Need to Know
23 : 08 : 18

The New York Public Library transforms classic literature into Insta-novels, Pinto recommends foods based on your dietary needs and Google delivers a daily dose of positive news.

The New York Public Library debuts Insta-story novels

Insta Novels by Mother New York for The New York Public Library

US – In collaboration with creative agency Mother, The New York Public Library has launched celebrated novels in the form of Instagram stories.

The project will transform classic tales into Insta-optimised edits, where each page of the book is transformed into a Instagram story slide.

‘Instagram unknowingly created the perfect bookshelf for this new kind of online novel,’ says Corinna Falusi, partner and chief creative officer of Mother. ‘From the way you turn the pages, to where you rest your thumb while reading, the experience is already unmistakably like reading a paperback novel..

Falusi notes that, through the use of technology, the collaboration can help to bring literature to wider audiences, adding, ‘We have to promote the value of reading, especially with today’s threats to American system of education.’

With teenagers’ attention spans monopolised by social media, brands are drawing inspiration from their social habits to augment storytelling. For more, read our Chat Fiction microtrend.

This new app delivers diet-specific recommendations

Pinto, US Pinto, US
Pinto, US Pinto, US

US – Described as a personal nutrition guide, Pinto is new a tracking app that helps users choose foods in order to meet specific dietary requirements.

To get started, users create a personal profile stating their specific dietary needs, choosing from pre-built profiles such as vegan, gluten-free or ketogenic diets, or adding in any allergies or disliked ingredients. The app can then be used to scan products or search through 100,000 foods on its existing database, informing users whether an item is suitable for their diet.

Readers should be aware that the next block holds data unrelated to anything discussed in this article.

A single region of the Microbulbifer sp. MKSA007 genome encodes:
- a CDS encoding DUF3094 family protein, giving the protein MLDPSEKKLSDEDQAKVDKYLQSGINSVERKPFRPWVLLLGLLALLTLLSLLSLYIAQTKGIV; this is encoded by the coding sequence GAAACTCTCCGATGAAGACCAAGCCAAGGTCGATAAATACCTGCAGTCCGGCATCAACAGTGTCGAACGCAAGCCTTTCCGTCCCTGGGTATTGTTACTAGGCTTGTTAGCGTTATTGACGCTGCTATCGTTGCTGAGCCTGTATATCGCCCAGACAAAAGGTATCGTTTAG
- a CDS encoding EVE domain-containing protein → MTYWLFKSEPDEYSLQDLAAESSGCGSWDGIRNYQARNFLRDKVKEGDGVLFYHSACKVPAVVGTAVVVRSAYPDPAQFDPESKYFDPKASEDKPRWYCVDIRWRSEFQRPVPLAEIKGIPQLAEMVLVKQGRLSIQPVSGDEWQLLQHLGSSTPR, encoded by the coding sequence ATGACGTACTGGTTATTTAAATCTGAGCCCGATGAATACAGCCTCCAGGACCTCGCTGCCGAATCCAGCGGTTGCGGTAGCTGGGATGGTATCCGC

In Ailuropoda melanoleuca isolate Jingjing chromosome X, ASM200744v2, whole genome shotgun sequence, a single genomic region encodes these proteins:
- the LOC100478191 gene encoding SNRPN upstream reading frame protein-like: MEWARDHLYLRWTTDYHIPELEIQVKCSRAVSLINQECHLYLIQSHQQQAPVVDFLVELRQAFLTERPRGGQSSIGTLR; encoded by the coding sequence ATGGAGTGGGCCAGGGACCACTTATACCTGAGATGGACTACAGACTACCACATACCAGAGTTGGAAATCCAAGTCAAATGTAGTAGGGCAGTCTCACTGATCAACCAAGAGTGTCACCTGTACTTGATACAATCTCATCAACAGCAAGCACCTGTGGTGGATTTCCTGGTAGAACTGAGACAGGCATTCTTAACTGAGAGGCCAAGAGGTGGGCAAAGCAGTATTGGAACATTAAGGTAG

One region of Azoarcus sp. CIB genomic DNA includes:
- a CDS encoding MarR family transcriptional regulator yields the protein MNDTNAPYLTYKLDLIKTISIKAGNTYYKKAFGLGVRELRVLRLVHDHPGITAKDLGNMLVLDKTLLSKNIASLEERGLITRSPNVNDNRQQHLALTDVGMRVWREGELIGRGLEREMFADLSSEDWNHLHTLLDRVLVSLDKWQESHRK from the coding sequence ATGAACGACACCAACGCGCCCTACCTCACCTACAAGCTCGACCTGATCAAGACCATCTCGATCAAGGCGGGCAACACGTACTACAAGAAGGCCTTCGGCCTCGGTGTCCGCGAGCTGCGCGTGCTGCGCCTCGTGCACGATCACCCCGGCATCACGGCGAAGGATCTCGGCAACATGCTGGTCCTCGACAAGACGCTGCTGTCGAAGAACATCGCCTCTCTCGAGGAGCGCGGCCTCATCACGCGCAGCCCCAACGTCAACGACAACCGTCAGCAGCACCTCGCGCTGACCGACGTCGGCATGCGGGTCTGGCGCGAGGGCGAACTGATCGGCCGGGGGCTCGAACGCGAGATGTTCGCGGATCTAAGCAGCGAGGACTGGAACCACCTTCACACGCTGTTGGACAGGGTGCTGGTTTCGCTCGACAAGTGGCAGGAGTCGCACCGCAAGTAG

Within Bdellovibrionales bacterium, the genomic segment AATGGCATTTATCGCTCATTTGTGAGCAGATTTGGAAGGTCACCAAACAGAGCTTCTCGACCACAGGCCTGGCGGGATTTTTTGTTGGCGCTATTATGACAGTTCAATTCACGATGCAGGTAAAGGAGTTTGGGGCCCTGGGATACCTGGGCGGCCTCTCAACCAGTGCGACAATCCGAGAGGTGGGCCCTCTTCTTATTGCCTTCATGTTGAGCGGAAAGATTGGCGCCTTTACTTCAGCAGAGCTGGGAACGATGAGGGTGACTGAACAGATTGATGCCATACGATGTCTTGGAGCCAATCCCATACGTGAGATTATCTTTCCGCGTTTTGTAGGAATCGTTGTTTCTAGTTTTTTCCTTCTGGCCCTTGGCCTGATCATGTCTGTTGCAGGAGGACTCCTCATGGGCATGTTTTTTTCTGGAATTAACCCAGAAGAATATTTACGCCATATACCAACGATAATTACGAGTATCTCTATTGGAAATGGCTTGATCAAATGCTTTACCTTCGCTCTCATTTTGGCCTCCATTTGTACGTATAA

Pinto can also provide nutritional information about products, including total calories and fibre, sodium or fat content. ‘What we saw in the space was there’s a tremendous amount of data and information that’s potentially out there about food and about nutrition, but the way that data is sourced and the way that it gets to consumers isn’t really from the lens of what a consumer today needs,’ explains Sam Slover, co-founder and CEO of Pinto.

With consumers increasingly aware of the high salt and sugar content of some pre-packaged foods, brands are reacting with new services and devices that offer more information than the label alone.

A nanomembrane that plays music from your skin

Korea – A recent study published in Science Advances reveals a new smart material: a nanomembrane patch that transforms human skin into a sound-generating speaker or mini microphone.

The ultra-thin patch, which could be embedded into ears or as a patch on the throat, is designed to detect and produce sound. It is developed from a grid of small wires coated with polymer layers, and is capable of conducting heat and electricity. When operating as a speaker, the patch receives an electric audio signal and heats up the wire grid to around 33°c. It replicates the sound pattern by changing the pressure of the surrounding air.